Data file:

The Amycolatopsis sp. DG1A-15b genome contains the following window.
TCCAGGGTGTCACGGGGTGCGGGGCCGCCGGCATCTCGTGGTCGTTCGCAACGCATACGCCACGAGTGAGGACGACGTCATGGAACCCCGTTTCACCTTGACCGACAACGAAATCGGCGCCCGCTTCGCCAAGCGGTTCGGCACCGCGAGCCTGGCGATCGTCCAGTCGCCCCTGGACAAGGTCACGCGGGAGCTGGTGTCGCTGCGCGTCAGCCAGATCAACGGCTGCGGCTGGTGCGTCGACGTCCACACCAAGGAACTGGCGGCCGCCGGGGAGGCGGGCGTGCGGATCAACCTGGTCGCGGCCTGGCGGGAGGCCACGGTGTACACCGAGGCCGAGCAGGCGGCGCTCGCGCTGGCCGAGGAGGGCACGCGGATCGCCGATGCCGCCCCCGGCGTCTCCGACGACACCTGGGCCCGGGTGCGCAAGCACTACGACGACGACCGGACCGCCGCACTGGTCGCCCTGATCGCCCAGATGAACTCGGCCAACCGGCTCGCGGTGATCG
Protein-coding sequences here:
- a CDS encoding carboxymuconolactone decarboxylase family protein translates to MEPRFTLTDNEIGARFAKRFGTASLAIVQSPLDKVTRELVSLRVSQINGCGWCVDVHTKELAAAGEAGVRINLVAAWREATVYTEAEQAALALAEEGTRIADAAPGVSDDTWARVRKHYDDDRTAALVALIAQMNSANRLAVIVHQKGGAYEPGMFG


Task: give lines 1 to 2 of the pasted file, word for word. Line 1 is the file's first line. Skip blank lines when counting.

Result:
The Amycolatopsis sp. DG1A-15b genome contains the following window.
TCCAGGGTGTCACGGGGTGCGGGGCCGCCGGCATCTCGTGGTCGTTCGCAACGCATACGCCACGAGTGAGGACGACGTCATGGAACCCCGTTTCACCTTGACCGACAACGAAATCGGCGCCCGCTTCGCCAAGCGGTTCGGCACCGCGAGCCTGGCGATCGTCCAGTCGCCCCTGGACAAGGTCACGCGGGAGCTGGTGTCGCTGCGCGTCAGCCAGATCAACGGCTGCGGCTGGTGCGTCGACGTCCACACCAAGGAACTGGCGGCCGCCGGGGAGGCGGGCGTGCGGATCAACCTGGTCGCGGCCTGGCGGGAGGCCACGGTGTACACCGAGGCCGAGCAGGCGGCGCTCGCGCTGGCCGAGGAGGGCACGCGGATCGCCGATGCCGCCCCCGGCGTCTCCGACGACACCTGGGCCCGGGTGCGCAAGCACTACGACGACGACCGGACCGCCGCACTGGTCGCCCTGATCGCCCAGATGAACTCGGCCAACCGGCTCGCGGTGATCG